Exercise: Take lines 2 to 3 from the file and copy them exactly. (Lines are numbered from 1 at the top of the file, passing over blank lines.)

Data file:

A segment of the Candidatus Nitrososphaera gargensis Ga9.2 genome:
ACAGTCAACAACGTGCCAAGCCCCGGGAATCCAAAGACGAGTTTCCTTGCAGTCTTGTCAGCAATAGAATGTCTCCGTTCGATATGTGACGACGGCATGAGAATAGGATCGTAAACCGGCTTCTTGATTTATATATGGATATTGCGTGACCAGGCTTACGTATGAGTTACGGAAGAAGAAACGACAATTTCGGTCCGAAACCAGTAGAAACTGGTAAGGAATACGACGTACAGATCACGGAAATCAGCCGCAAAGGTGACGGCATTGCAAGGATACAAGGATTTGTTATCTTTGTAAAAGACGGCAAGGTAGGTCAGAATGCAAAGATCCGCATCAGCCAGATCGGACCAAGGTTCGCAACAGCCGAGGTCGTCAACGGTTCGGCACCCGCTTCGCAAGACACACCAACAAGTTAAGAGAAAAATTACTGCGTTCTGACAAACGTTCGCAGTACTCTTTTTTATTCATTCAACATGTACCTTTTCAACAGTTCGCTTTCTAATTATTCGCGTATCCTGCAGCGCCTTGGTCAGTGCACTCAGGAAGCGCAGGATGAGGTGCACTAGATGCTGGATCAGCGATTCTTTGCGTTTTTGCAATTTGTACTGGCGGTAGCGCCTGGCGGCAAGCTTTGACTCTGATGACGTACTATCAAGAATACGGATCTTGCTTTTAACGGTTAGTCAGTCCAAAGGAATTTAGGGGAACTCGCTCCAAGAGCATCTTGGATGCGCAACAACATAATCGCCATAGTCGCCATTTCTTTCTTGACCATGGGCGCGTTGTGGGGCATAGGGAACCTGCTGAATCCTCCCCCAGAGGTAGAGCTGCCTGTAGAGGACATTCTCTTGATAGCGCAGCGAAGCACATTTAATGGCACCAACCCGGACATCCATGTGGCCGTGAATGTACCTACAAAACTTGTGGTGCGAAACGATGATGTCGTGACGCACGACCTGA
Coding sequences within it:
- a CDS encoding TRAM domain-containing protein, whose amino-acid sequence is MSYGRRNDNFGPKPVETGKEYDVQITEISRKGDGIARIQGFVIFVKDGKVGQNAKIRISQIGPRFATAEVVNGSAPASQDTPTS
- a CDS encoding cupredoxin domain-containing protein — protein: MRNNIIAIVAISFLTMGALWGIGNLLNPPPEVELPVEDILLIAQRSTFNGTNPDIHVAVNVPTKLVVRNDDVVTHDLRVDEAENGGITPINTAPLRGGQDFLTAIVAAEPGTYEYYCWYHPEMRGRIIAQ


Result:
ACAGTCAACAACGTGCCAAGCCCCGGGAATCCAAAGACGAGTTTCCTTGCAGTCTTGTCAGCAATAGAATGTCTCCGTTCGATATGTGACGACGGCATGAGAATAGGATCGTAAACCGGCTTCTTGATTTATATATGGATATTGCGTGACCAGGCTTACGTATGAGTTACGGAAGAAGAAACGACAATTTCGGTCCGAAACCAGTAGAAACTGGTAAGGAATACGACGTACAGATCACGGAAATCAGCCGCAAAGGTGACGGCATTGCAAGGATACAAGGATTTGTTATCTTTGTAAAAGACGGCAAGGTAGGTCAGAATGCAAAGATCCGCATCAGCCAGATCGGACCAAGGTTCGCAACAGCCGAGGTCGTCAACGGTTCGGCACCCGCTTCGCAAGACACACCAACAAGTTAAGAGAAAAATTACTGCGTTCTGACAAACGTTCGCAGTACTCTTTTTTATTCATTCAACATGTACCTTTTCAACAGTTCGCTTTCTAATTATTCGCGTATCCTGCAGCGCCTTGGTCAGTGCACTCAGGAAGCGCAGGATGAGGTGCACTAGATGCTGGATCAGCGATTCTTTGCGTTTTTGCAATTTGTACTGGCGGTAGCGCCTGGCGGCAAGCTTTGACTCTGATGACGTACTATCAAGAATACGGATCTTGCTTTTAACGGTTAGTCAGTCCAAAGGAATTTAGGGGAACTCGCTCCAAGAGCATCTTGGATGCGCAACAACATAATCGCCATAGTCGCCATTTCTTTCTTGACCATGGGCGCGTTGTGGGGCATAGGGAACCTGCTGAATCCTCCCCCAGAGGTAGAGCTGCCTGTAGAGGACATTCTCTTGATAGCGCAGCGAAGCACATTTAATGGCACCAACCCGGACATCCATGTGGCCGTGAATGTACCTACAAAACTTGTGGTGCGAAACGATGATGTCGTGACGCACGACCTGA
Coding sequences within it: